Citing a SparkToro – Moz-affiliated software company which aims to “help people do better marketing by making the publications, people, and sources that influence any audience more transparent” – analysis, Quartz reports that 33 million of Trump’s 55.1 million Twitter followers can be considered fake.
In order to determine whether a Twitter account is fake or not, SparkToro’s software runs the accounts through a through a machine-learning based tool. This tool picks up signals that an account might be inactive, spam, or propaganda. If a Twitter account racks up seven to 10 signals or more, the software deems it fake.
According to SparkToro’s analysis, many of President Donald Trump’s Twitter followers display spam signals.
Ninety six percent of Donald Trump’s Twitter followers have been placed on very few lists, 92 percent feature links with spam patterns, 72 percent of the president’s Twitter followers have been inactive for three months or more, and more than 50 percent have gone more than a year without sending a reasonable number of tweets, according to the analysis.
The full list of spam signals SparkToro’s tool registered for President Donald Trump’s Twitter followers has been published by Quartz.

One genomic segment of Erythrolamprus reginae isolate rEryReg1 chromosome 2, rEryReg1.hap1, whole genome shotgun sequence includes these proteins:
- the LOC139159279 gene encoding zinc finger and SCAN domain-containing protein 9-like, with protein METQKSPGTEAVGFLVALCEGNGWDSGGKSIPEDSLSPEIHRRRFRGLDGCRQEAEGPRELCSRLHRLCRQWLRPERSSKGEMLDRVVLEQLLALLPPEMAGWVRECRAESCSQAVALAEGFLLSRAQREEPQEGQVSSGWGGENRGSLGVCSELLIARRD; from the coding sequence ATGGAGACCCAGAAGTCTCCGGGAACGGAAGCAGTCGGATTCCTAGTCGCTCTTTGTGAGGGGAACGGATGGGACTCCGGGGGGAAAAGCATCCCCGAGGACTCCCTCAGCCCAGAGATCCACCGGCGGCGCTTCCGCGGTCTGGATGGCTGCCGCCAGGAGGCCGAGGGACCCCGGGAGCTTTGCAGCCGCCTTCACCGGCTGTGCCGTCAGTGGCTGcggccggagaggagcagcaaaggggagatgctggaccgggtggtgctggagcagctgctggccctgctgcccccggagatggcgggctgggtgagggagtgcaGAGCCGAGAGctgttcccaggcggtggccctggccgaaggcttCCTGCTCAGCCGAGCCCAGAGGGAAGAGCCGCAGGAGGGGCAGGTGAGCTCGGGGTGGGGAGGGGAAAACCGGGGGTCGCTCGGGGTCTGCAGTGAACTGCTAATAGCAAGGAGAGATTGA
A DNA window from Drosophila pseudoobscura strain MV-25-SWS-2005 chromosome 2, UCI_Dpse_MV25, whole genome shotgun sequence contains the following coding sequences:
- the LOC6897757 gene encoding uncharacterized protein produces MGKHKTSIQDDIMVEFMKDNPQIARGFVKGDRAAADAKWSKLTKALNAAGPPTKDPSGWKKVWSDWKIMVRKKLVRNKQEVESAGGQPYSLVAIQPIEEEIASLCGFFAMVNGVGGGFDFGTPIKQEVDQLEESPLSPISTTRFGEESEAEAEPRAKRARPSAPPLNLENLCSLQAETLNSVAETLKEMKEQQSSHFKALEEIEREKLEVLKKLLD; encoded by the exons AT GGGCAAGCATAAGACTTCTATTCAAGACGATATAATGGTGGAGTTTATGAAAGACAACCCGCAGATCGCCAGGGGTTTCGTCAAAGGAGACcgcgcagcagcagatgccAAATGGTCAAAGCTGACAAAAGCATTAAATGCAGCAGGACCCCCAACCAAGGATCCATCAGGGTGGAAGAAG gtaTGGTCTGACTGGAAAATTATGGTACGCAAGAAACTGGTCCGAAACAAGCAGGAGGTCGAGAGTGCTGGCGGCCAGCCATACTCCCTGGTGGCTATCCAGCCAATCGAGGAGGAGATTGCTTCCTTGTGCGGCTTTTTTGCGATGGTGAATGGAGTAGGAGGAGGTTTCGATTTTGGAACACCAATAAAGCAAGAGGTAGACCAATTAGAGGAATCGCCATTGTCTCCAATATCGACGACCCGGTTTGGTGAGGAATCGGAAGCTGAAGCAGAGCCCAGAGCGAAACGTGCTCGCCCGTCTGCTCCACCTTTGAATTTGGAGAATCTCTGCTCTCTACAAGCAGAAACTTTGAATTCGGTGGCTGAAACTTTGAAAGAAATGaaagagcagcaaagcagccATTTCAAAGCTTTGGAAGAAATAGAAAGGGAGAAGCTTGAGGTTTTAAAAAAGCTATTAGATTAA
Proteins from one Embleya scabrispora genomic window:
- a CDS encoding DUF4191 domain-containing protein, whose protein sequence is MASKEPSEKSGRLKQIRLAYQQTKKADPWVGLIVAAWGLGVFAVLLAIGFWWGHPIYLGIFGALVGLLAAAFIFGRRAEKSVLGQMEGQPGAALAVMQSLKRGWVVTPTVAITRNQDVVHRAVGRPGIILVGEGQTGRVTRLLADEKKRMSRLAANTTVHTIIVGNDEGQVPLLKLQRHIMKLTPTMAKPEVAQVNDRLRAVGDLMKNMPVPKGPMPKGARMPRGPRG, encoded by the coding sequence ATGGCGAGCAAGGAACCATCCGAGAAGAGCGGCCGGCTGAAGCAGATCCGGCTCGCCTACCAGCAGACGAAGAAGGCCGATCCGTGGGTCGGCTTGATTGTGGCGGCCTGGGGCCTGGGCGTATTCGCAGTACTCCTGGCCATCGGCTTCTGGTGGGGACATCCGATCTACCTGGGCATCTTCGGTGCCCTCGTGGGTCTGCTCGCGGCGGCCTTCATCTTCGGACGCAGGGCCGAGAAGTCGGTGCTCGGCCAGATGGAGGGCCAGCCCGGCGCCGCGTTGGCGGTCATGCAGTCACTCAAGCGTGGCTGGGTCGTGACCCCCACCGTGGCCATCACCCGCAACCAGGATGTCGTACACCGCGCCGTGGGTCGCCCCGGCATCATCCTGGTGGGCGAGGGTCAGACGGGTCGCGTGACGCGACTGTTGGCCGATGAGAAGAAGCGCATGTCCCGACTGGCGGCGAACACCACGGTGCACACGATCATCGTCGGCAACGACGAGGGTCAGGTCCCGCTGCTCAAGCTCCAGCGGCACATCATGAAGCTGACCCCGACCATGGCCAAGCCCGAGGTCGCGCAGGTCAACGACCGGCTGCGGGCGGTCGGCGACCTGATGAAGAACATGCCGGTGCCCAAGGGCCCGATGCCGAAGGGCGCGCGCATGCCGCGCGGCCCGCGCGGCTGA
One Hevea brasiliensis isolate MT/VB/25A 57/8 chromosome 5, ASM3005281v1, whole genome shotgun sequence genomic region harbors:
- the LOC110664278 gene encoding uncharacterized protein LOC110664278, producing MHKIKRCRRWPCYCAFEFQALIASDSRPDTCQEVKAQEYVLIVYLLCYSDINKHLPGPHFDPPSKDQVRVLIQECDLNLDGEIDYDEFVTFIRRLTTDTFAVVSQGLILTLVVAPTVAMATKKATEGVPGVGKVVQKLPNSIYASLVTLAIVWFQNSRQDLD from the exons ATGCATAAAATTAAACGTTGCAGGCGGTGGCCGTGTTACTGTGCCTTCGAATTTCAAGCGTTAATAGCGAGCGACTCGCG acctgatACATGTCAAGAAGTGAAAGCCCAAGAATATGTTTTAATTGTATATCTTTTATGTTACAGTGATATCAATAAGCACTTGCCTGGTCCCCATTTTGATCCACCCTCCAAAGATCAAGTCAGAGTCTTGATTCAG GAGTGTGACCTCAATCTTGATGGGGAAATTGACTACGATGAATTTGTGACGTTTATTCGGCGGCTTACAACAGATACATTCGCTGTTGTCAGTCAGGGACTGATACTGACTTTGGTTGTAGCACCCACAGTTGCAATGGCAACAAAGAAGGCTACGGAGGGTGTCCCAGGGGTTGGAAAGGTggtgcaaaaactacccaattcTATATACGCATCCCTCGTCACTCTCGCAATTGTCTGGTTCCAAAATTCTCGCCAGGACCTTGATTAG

Interestingly, Donald Trump is not the only politician with what appear to be fake Twitter followers. Fifty percent of California Governor Jerry Brown’s followers are fake. Over 40 percent of Hillary Clinton, Barack Obama, Al Gore and Mike Pence’s Twitter followers were deemed fake by the software as well.
More than 33 percent of Senator Elizabeth Warren’s Twitter followers were deemed fake by SparkToro, as were 26 percent of Ted Cruz’s.
More than 60% of Donald Trump’s Twitter followers look suspiciously fake https://t.co/sYfU47XuFC
— Quartz (@qz) October 12, 2018
Elaborating on the findings, SparkToro’s founder Rand Fishkin wrote that “no one, two, three, or even six signals means we’ll treat an account as low quality,” noting that it is “very rare that an account could have a combination of seven to 10 or more of the above signals and still be a real, active, human being.”
While politicians’ social media followings may consist of what appear to be fake accounts, the sheer volume of suspicious Twitter activity does not come as a surprise to those familiar with what the New York Times called “social media’s black market.”
Athletes, celebrities, and journalists frequently purchase Twitter followers from companies such as Devumi, which has – according to the NYT – provided its customers with more than 200 million followers.
Following similar reports of fake followers in March this year, Twitter released a statement, calling the methodology used to determine whether a Twitter account is fake or not “deeply flawed,” according to Firstpost.